24th September 2018
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Gas plant to start producing this year

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Petrofac has said it expects to produce its first gas from the Shetland Gas Plant in the third quarter of this year in an upbeat trading statement that gave shares in the oil giant a slight boost.

Delays at the Shetland Gas Plant have contributed to further losses by Petrofac associated with its work on the Laggan-Tormore project.

Delays at the Shetland Gas Plant have contributed to Petrofac’s difficulties associated with its work on the Laggan-Tormore project.

According to the statement construction work at Sullom Voe is 99 per cent complete and completion and pre-commissioning work is underway. The delays in completing the plant are now slated to cost Petrofac an extra £30 million in “additional completion and pre-commissioning works” on top of about $425m in extra costs recorded by the company over the past year.

Petrofac’s engineering and operations divisions has taken $4.7bn in orders so far this year, adding to a group backlog that stood at record levels of US$20.5bn at the end of May, painting a rosy future.

Petrofac’s Group Chief Executive Ayman Asfari said that, aside from the challenges of Laggan Tormore, the picture was positive. “The group’s backlog stands at record levels, giving us excellent revenue visibility for the rest of this year and beyond.Our pipeline of bidding opportunities remains attractive, and ongoing investment by our clients in large strategic projects in our core markets, together with our strong competitive position, should see us secure a number of further awards over the second half of the year.”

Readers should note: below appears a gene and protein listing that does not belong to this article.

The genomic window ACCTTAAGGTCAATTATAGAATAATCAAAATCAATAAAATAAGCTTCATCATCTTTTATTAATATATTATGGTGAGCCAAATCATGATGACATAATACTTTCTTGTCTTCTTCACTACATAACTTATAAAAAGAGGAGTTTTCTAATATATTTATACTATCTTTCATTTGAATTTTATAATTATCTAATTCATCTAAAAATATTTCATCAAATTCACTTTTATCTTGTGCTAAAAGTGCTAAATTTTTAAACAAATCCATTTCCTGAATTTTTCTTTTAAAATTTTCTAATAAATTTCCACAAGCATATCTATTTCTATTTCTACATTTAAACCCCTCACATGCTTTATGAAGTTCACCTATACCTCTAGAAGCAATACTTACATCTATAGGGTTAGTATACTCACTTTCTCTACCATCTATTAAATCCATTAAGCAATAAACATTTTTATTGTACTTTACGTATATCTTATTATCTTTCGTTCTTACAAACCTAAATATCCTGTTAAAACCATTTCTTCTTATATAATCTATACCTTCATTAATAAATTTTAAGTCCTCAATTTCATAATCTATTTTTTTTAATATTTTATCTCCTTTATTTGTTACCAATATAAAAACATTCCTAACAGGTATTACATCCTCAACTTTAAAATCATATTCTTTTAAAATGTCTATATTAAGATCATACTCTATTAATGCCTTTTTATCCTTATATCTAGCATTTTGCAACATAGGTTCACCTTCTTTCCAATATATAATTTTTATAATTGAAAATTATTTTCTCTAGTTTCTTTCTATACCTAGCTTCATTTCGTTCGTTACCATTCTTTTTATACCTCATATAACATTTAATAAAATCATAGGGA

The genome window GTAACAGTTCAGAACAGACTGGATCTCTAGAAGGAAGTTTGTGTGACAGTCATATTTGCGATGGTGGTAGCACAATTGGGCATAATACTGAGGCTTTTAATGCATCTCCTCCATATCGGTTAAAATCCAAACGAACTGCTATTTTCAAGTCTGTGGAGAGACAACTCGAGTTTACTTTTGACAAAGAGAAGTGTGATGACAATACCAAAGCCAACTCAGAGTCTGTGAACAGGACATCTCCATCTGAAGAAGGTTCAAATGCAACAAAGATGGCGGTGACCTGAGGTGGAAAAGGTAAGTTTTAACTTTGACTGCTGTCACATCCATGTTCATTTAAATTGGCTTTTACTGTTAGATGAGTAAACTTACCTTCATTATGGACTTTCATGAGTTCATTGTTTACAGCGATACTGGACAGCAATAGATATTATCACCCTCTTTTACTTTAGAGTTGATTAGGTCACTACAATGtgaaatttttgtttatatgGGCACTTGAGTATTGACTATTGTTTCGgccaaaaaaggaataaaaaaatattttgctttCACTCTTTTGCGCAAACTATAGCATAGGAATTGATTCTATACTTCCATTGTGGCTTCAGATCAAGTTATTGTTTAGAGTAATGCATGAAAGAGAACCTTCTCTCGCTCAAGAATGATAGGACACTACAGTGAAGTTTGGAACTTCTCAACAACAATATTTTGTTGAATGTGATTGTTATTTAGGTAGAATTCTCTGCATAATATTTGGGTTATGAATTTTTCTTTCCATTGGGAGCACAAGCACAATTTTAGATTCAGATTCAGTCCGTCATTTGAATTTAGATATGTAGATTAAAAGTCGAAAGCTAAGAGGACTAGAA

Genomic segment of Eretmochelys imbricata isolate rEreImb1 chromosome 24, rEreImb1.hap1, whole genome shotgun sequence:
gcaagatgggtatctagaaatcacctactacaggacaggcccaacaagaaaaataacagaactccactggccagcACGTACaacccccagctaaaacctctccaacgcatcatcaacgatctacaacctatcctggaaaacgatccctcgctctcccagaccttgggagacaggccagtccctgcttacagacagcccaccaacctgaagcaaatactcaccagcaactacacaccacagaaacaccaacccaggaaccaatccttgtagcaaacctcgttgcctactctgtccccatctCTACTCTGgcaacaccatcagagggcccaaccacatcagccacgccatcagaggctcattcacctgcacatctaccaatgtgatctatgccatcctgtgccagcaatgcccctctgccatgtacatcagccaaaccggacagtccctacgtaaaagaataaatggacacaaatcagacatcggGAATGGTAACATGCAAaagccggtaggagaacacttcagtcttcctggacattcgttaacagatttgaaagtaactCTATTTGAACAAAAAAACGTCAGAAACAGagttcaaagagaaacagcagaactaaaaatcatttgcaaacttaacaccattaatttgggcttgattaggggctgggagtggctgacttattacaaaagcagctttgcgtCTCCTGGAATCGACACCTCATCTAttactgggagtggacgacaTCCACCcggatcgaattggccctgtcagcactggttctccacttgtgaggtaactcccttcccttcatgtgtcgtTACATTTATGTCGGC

The report adds that construction on the Laggan-Tormore gas plant is “substantially complete”, with planned welding more than 99 per cent complete and more than 99 per cent of electrical, instrumentation and telecommunications (EIT) cabling laid.

It adds: “However, direct construction man hours are higher than previously expected due to additional completion and pre-commissioning-related activities. The costs of the additional direct construction man hours, along with the associated indirect, subcontractor and material costs, are expected to result in incremental costs to complete of approximately £30 million.”

Petrofac’s management has blamed the weather and industrial unrest for the delays at Laggan-Tormore, but it appears the project was overoptimistic from the start, with production originally having been scheduled for the first half of last year.

About Peter Johnson

Reporter for The Shetland Times. I have also worked as an employed and freelance reporter and editor for a variety of print and broadcast media outlets and as as a freelance photographer and film maker/cameraman. In addition to journalism, I have experience in construction, oil analysis, aquaculture, fisheries, the health service and oral history.

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